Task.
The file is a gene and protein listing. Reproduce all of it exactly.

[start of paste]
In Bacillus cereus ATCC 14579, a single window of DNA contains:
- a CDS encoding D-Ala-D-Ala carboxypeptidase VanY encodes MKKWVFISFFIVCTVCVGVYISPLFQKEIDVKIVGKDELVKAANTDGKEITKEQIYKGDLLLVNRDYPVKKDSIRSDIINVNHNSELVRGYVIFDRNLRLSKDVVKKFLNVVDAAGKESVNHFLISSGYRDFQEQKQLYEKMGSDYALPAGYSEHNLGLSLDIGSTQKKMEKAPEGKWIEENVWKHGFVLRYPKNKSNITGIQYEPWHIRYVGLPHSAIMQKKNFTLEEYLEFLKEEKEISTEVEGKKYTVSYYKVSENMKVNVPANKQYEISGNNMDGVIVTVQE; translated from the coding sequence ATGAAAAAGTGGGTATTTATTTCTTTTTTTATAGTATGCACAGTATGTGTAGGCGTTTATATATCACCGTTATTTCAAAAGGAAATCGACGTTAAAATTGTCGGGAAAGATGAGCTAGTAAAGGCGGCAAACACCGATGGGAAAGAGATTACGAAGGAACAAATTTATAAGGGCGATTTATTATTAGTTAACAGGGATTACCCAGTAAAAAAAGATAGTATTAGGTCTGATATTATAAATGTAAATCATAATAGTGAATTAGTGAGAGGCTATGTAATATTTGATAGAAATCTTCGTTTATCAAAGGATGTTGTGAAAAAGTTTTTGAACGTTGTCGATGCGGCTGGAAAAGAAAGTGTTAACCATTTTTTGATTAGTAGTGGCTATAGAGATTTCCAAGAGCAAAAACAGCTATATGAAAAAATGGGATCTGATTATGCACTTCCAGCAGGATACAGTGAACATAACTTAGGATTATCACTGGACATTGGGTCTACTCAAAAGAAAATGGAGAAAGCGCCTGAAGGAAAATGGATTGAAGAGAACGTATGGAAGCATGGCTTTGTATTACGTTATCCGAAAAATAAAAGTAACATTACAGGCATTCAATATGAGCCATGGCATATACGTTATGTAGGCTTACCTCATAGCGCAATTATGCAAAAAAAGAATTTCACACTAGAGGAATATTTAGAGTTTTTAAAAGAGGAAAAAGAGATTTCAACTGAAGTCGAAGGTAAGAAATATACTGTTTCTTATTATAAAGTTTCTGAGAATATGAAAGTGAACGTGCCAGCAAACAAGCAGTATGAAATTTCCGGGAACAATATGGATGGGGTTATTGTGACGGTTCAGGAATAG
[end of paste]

In Bacillus cereus ATCC 14579, a single window of DNA contains:
- a CDS encoding D-Ala-D-Ala carboxypeptidase VanY encodes MKKWVFISFFIVCTVCVGVYISPLFQKEIDVKIVGKDELVKAANTDGKEITKEQIYKGDLLLVNRDYPVKKDSIRSDIINVNHNSELVRGYVIFDRNLRLSKDVVKKFLNVVDAAGKESVNHFLISSGYRDFQEQKQLYEKMGSDYALPAGYSEHNLGLSLDIGSTQKKMEKAPEGKWIEENVWKHGFVLRYPKNKSNITGIQYEPWHIRYVGLPHSAIMQKKNFTLEEYLEFLKEEKEISTEVEGKKYTVSYYKVSENMKVNVPANKQYEISGNNMDGVIVTVQE; translated from the coding sequence ATGAAAAAGTGGGTATTTATTTCTTTTTTTATAGTATGCACAGTATGTGTAGGCGTTTATATATCACCGTTATTTCAAAAGGAAATCGACGTTAAAATTGTCGGGAAAGATGAGCTAGTAAAGGCGGCAAACACCGATGGGAAAGAGATTACGAAGGAACAAATTTATAAGGGCGATTTATTATTAGTTAACAGGGATTACCCAGTAAAAAAAGATAGTATTAGGTCTGATATTATAAATGTAAATCATAATAGTGAATTAGTGAGAGGCTATGTAATATTTGATAGAAATCTTCGTTTATCAAAGGATGTTGTGAAAAAGTTTTTGAACGTTGTCGATGCGGCTGGAAAAGAAAGTGTTAACCATTTTTTGATTAGTAGTGGCTATAGAGATTTCCAAGAGCAAAAACAGCTATATGAAAAAATGGGATCTGATTATGCACTTCCAGCAGGATACAGTGAACATAACTTAGGATTATCACTGGACATTGGGTCTACTCAAAAGAAAATGGAGAAAGCGCCTGAAGGAAAATGGATTGAAGAGAACGTATGGAAGCATGGCTTTGTATTACGTTATCCGAAAAATAAAAGTAACATTACAGGCATTCAATATGAGCCATGGCATATACGTTATGTAGGCTTACCTCATAGCGCAATTATGCAAAAAAAGAATTTCACACTAGAGGAATATTTAGAGTTTTTAAAAGAGGAAAAAGAGATTTCAACTGAAGTCGAAGGTAAGAAATATACTGTTTCTTATTATAAAGTTTCTGAGAATATGAAAGTGAACGTGCCAGCAAACAAGCAGTATGAAATTTCCGGGAACAATATGGATGGGGTTATTGTGACGGTTCAGGAATAG